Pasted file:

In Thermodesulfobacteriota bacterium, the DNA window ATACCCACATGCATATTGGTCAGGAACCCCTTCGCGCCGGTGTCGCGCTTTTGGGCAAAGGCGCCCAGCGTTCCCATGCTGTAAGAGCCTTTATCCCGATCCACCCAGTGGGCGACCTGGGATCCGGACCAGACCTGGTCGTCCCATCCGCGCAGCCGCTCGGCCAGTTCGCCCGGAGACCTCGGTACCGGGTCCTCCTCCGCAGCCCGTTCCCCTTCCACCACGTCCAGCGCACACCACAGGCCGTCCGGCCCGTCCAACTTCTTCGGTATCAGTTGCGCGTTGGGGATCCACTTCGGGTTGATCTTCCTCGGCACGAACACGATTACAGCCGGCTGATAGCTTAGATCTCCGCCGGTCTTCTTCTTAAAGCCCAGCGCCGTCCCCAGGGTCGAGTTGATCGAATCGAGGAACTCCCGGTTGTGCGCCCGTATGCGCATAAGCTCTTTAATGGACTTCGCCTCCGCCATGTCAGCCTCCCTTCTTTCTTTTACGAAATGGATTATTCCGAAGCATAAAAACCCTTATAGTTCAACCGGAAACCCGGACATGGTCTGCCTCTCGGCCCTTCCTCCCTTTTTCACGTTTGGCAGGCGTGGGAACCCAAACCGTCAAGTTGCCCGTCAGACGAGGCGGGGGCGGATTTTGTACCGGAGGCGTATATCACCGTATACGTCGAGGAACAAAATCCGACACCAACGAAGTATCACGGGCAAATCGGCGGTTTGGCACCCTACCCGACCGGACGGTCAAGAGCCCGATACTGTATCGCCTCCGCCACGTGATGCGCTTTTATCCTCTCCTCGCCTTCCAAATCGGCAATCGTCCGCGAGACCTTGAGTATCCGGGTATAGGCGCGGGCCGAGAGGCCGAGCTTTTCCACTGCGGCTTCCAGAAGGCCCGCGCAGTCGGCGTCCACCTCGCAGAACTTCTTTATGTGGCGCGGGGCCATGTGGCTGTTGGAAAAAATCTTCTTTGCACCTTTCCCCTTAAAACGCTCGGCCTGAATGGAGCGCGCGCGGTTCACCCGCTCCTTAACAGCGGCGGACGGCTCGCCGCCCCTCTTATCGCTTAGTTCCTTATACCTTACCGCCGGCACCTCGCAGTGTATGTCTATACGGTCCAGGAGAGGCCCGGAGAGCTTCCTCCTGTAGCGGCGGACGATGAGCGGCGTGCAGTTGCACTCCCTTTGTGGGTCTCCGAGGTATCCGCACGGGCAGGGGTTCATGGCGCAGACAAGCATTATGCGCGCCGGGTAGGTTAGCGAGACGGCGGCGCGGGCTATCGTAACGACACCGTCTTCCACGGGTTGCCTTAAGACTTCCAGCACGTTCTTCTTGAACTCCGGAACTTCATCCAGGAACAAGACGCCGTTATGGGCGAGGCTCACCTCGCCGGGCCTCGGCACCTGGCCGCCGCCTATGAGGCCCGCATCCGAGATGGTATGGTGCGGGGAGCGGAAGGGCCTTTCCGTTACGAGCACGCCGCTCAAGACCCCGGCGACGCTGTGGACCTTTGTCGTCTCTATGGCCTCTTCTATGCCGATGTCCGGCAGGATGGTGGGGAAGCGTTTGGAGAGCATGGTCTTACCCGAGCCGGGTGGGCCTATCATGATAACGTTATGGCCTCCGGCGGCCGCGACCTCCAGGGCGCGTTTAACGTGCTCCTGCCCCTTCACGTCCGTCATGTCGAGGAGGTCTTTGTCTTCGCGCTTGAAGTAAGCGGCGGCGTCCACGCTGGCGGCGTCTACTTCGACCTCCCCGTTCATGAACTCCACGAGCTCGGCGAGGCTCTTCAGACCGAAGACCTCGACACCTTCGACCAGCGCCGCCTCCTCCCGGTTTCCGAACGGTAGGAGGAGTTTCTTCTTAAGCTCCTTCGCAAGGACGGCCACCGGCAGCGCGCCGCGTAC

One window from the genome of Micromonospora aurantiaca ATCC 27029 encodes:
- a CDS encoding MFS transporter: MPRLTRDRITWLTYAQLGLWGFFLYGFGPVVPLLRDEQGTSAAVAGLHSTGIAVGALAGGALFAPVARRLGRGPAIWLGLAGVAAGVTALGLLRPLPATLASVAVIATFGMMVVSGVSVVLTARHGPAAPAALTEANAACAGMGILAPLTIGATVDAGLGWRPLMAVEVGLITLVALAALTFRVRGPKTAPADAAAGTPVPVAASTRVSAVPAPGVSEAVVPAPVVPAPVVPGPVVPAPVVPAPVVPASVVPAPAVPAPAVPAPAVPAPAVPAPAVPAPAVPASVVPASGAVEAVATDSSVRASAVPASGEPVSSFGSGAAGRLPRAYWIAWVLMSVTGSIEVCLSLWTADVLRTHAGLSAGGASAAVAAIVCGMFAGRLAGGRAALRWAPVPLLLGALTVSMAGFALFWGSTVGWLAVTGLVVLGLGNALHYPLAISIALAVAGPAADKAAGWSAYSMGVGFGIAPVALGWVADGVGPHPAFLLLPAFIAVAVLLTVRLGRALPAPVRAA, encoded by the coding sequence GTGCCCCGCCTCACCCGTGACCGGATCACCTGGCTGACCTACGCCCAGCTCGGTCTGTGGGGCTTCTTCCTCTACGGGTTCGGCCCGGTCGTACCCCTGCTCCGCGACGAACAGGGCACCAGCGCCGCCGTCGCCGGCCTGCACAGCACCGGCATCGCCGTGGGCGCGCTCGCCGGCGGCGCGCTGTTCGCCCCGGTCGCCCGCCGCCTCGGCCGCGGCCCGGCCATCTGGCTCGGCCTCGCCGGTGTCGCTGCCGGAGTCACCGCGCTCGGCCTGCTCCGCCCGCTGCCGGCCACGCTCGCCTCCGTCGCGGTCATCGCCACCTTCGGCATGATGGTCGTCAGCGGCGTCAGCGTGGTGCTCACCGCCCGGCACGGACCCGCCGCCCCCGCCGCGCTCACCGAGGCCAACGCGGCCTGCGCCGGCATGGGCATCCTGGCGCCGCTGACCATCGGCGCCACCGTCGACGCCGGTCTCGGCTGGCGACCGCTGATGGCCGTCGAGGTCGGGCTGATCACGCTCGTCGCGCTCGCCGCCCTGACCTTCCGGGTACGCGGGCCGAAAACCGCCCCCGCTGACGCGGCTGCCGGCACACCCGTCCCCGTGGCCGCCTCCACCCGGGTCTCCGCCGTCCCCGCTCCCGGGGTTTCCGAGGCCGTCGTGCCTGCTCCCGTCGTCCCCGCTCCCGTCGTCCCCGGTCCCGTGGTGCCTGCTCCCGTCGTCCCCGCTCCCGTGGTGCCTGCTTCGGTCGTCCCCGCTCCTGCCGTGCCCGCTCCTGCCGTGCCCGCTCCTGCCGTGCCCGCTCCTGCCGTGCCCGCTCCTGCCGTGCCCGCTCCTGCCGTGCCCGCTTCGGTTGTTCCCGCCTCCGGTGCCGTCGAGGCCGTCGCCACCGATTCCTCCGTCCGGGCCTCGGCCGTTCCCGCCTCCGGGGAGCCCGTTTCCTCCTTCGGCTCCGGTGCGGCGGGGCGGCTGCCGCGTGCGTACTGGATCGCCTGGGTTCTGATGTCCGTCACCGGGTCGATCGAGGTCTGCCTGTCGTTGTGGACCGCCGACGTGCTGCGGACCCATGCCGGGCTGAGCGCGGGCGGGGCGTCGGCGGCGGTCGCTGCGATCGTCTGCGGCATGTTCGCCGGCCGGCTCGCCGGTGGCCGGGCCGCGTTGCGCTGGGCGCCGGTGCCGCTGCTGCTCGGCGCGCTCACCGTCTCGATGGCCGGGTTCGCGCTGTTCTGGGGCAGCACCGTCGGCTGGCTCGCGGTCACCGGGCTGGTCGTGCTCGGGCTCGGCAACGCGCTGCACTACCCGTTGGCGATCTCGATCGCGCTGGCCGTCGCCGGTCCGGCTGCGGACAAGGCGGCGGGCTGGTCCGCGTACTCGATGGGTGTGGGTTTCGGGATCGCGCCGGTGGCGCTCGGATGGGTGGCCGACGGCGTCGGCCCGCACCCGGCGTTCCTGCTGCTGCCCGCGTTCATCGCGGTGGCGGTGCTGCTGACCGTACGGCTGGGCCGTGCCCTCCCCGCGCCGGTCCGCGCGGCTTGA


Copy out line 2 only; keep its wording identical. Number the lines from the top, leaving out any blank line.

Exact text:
One window from the genome of Micromonospora aurantiaca ATCC 27029 encodes: